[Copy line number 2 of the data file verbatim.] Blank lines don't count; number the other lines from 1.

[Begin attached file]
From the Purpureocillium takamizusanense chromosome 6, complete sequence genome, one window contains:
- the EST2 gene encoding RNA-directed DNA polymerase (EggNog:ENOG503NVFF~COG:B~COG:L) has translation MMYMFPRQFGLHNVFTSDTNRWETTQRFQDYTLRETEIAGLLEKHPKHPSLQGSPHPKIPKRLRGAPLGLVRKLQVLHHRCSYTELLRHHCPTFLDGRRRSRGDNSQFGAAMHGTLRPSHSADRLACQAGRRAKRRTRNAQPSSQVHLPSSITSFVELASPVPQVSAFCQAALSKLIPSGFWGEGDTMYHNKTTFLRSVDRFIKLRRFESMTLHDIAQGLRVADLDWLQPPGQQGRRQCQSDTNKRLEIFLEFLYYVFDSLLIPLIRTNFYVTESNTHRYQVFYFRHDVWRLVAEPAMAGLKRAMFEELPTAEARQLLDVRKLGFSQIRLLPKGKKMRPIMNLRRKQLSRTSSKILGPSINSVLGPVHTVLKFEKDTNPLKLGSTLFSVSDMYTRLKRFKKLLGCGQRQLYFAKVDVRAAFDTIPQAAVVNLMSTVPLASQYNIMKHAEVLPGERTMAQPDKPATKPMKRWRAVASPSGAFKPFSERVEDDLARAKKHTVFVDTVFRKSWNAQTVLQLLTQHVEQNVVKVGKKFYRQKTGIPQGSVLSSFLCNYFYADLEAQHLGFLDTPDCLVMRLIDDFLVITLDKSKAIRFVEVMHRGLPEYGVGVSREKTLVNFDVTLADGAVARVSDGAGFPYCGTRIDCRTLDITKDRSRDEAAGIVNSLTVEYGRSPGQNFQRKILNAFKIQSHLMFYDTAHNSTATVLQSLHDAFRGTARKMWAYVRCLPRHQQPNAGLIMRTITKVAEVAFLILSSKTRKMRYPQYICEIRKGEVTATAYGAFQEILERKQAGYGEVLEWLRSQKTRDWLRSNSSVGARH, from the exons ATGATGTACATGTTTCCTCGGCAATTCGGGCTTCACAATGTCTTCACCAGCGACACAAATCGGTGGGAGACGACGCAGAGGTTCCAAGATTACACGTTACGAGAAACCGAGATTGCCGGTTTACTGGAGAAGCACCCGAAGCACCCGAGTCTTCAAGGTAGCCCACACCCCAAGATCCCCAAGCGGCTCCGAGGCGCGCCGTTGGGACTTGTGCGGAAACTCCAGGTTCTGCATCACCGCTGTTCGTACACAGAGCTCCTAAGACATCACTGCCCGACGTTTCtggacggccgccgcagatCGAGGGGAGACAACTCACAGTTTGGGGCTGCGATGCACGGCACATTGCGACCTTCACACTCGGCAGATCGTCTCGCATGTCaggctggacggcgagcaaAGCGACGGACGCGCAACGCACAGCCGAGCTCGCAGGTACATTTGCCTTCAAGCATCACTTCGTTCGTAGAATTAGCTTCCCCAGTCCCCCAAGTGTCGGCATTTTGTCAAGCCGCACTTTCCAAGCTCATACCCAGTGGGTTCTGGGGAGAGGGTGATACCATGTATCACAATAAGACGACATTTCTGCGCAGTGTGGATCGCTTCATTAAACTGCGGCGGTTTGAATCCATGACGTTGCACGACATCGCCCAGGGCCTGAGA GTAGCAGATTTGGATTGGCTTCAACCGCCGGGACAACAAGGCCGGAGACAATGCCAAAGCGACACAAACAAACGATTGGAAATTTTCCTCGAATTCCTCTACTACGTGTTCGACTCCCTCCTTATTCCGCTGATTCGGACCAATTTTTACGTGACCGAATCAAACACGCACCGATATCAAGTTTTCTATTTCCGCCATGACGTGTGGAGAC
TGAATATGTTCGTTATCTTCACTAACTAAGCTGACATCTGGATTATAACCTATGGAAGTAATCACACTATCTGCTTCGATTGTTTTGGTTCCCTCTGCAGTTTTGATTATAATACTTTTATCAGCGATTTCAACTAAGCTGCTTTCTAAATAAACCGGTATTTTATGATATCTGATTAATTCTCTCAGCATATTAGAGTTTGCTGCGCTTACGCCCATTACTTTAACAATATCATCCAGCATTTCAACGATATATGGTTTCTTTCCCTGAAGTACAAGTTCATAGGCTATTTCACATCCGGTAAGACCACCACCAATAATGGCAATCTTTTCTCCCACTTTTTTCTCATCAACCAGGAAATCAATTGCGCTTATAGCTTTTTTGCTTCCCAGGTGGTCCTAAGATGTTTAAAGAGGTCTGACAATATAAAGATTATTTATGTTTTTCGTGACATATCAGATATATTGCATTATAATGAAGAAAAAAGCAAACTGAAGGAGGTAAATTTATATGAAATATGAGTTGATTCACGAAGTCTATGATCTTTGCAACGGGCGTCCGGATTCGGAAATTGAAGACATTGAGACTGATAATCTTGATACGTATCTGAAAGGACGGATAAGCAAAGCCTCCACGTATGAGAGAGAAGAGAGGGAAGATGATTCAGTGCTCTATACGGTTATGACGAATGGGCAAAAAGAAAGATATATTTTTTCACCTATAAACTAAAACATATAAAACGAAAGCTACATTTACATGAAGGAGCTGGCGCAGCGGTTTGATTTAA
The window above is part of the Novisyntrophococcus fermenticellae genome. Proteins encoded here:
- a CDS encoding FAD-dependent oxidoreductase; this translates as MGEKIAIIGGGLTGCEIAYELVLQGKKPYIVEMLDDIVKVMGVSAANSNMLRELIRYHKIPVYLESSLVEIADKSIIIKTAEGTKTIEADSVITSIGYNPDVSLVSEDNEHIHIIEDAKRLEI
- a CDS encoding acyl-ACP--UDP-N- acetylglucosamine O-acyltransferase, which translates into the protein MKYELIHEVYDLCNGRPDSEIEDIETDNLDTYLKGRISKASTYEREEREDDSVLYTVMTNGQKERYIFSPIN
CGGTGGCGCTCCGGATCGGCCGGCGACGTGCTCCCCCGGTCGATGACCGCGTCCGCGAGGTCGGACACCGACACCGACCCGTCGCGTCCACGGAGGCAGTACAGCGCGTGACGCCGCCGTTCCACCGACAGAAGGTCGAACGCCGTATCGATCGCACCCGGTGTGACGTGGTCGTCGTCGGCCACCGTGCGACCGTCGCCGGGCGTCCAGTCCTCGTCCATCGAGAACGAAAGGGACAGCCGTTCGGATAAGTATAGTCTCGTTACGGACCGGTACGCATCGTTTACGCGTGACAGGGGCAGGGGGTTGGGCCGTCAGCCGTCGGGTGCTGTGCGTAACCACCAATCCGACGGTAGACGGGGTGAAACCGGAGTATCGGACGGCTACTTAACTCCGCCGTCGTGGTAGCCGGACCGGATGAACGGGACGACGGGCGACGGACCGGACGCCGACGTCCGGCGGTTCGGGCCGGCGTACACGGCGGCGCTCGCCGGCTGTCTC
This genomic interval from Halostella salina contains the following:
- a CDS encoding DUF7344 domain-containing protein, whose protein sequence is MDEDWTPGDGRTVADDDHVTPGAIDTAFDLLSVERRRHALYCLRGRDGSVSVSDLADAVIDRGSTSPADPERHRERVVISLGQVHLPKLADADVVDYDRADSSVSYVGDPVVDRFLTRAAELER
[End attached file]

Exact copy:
- the EST2 gene encoding RNA-directed DNA polymerase (EggNog:ENOG503NVFF~COG:B~COG:L) has translation MMYMFPRQFGLHNVFTSDTNRWETTQRFQDYTLRETEIAGLLEKHPKHPSLQGSPHPKIPKRLRGAPLGLVRKLQVLHHRCSYTELLRHHCPTFLDGRRRSRGDNSQFGAAMHGTLRPSHSADRLACQAGRRAKRRTRNAQPSSQVHLPSSITSFVELASPVPQVSAFCQAALSKLIPSGFWGEGDTMYHNKTTFLRSVDRFIKLRRFESMTLHDIAQGLRVADLDWLQPPGQQGRRQCQSDTNKRLEIFLEFLYYVFDSLLIPLIRTNFYVTESNTHRYQVFYFRHDVWRLVAEPAMAGLKRAMFEELPTAEARQLLDVRKLGFSQIRLLPKGKKMRPIMNLRRKQLSRTSSKILGPSINSVLGPVHTVLKFEKDTNPLKLGSTLFSVSDMYTRLKRFKKLLGCGQRQLYFAKVDVRAAFDTIPQAAVVNLMSTVPLASQYNIMKHAEVLPGERTMAQPDKPATKPMKRWRAVASPSGAFKPFSERVEDDLARAKKHTVFVDTVFRKSWNAQTVLQLLTQHVEQNVVKVGKKFYRQKTGIPQGSVLSSFLCNYFYADLEAQHLGFLDTPDCLVMRLIDDFLVITLDKSKAIRFVEVMHRGLPEYGVGVSREKTLVNFDVTLADGAVARVSDGAGFPYCGTRIDCRTLDITKDRSRDEAAGIVNSLTVEYGRSPGQNFQRKILNAFKIQSHLMFYDTAHNSTATVLQSLHDAFRGTARKMWAYVRCLPRHQQPNAGLIMRTITKVAEVAFLILSSKTRKMRYPQYICEIRKGEVTATAYGAFQEILERKQAGYGEVLEWLRSQKTRDWLRSNSSVGARH, from the exons ATGATGTACATGTTTCCTCGGCAATTCGGGCTTCACAATGTCTTCACCAGCGACACAAATCGGTGGGAGACGACGCAGAGGTTCCAAGATTACACGTTACGAGAAACCGAGATTGCCGGTTTACTGGAGAAGCACCCGAAGCACCCGAGTCTTCAAGGTAGCCCACACCCCAAGATCCCCAAGCGGCTCCGAGGCGCGCCGTTGGGACTTGTGCGGAAACTCCAGGTTCTGCATCACCGCTGTTCGTACACAGAGCTCCTAAGACATCACTGCCCGACGTTTCtggacggccgccgcagatCGAGGGGAGACAACTCACAGTTTGGGGCTGCGATGCACGGCACATTGCGACCTTCACACTCGGCAGATCGTCTCGCATGTCaggctggacggcgagcaaAGCGACGGACGCGCAACGCACAGCCGAGCTCGCAGGTACATTTGCCTTCAAGCATCACTTCGTTCGTAGAATTAGCTTCCCCAGTCCCCCAAGTGTCGGCATTTTGTCAAGCCGCACTTTCCAAGCTCATACCCAGTGGGTTCTGGGGAGAGGGTGATACCATGTATCACAATAAGACGACATTTCTGCGCAGTGTGGATCGCTTCATTAAACTGCGGCGGTTTGAATCCATGACGTTGCACGACATCGCCCAGGGCCTGAGA GTAGCAGATTTGGATTGGCTTCAACCGCCGGGACAACAAGGCCGGAGACAATGCCAAAGCGACACAAACAAACGATTGGAAATTTTCCTCGAATTCCTCTACTACGTGTTCGACTCCCTCCTTATTCCGCTGATTCGGACCAATTTTTACGTGACCGAATCAAACACGCACCGATATCAAGTTTTCTATTTCCGCCATGACGTGTGGAGAC